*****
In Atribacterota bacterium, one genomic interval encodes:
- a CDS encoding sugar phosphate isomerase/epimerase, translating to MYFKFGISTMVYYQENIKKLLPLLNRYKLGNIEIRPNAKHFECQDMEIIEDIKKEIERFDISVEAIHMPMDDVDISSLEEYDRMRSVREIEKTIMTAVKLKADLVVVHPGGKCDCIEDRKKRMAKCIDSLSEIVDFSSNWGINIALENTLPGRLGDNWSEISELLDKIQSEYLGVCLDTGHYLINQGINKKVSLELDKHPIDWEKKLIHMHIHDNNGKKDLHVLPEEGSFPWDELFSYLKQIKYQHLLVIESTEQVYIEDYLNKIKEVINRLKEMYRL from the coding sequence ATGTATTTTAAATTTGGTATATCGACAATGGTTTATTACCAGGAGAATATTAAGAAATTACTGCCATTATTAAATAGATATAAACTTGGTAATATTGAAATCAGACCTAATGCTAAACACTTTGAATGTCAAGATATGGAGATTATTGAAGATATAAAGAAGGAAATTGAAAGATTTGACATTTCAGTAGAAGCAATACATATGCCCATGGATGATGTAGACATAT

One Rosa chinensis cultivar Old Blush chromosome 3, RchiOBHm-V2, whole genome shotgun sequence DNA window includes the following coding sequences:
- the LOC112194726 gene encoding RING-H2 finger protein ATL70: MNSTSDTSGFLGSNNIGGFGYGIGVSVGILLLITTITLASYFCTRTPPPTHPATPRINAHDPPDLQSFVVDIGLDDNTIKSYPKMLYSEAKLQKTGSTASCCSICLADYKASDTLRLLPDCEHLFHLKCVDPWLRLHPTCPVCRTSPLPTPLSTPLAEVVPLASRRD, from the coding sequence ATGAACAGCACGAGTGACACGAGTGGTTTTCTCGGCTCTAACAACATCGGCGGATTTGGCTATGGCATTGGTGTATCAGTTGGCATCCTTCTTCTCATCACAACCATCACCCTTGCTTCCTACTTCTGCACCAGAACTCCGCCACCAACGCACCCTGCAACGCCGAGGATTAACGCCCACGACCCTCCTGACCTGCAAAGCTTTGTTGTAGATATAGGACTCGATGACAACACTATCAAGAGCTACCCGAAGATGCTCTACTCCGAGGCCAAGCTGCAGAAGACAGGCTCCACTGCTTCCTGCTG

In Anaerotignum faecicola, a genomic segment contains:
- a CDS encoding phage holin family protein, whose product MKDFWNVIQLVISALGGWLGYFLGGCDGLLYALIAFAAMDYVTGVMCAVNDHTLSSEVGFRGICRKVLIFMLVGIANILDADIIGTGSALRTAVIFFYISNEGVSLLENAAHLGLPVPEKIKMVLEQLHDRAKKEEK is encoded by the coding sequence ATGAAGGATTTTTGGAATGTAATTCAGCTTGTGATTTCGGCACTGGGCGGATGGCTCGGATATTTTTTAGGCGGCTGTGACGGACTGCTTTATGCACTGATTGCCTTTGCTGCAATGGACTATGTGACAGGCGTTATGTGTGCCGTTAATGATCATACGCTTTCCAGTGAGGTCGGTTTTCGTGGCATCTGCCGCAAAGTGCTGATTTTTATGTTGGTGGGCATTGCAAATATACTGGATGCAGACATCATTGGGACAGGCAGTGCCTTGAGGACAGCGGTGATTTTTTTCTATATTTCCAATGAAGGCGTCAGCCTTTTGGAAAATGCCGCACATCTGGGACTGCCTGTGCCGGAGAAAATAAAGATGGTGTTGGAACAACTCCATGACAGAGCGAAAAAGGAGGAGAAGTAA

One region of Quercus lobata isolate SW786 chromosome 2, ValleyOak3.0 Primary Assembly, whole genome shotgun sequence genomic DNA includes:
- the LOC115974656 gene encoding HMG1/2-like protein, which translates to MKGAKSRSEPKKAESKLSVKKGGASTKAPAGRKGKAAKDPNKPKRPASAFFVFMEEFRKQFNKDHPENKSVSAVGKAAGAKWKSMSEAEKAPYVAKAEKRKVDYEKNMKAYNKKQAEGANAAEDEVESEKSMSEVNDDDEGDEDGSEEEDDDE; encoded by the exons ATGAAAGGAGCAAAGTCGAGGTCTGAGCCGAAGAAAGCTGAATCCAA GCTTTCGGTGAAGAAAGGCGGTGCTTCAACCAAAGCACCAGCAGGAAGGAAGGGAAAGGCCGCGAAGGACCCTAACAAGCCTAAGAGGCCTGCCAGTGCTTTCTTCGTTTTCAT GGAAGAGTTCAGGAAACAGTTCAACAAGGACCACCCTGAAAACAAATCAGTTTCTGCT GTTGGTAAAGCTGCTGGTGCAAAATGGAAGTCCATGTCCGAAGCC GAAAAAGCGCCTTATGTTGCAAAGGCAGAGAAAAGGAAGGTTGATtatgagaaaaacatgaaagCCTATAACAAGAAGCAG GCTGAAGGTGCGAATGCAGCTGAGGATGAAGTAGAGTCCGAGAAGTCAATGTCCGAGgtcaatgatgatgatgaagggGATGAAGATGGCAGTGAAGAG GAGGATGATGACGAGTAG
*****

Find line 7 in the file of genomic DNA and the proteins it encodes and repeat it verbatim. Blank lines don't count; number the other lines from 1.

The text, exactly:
One region of Quercus lobata isolate SW786 chromosome 2, ValleyOak3.0 Primary Assembly, whole genome shotgun sequence genomic DNA includes: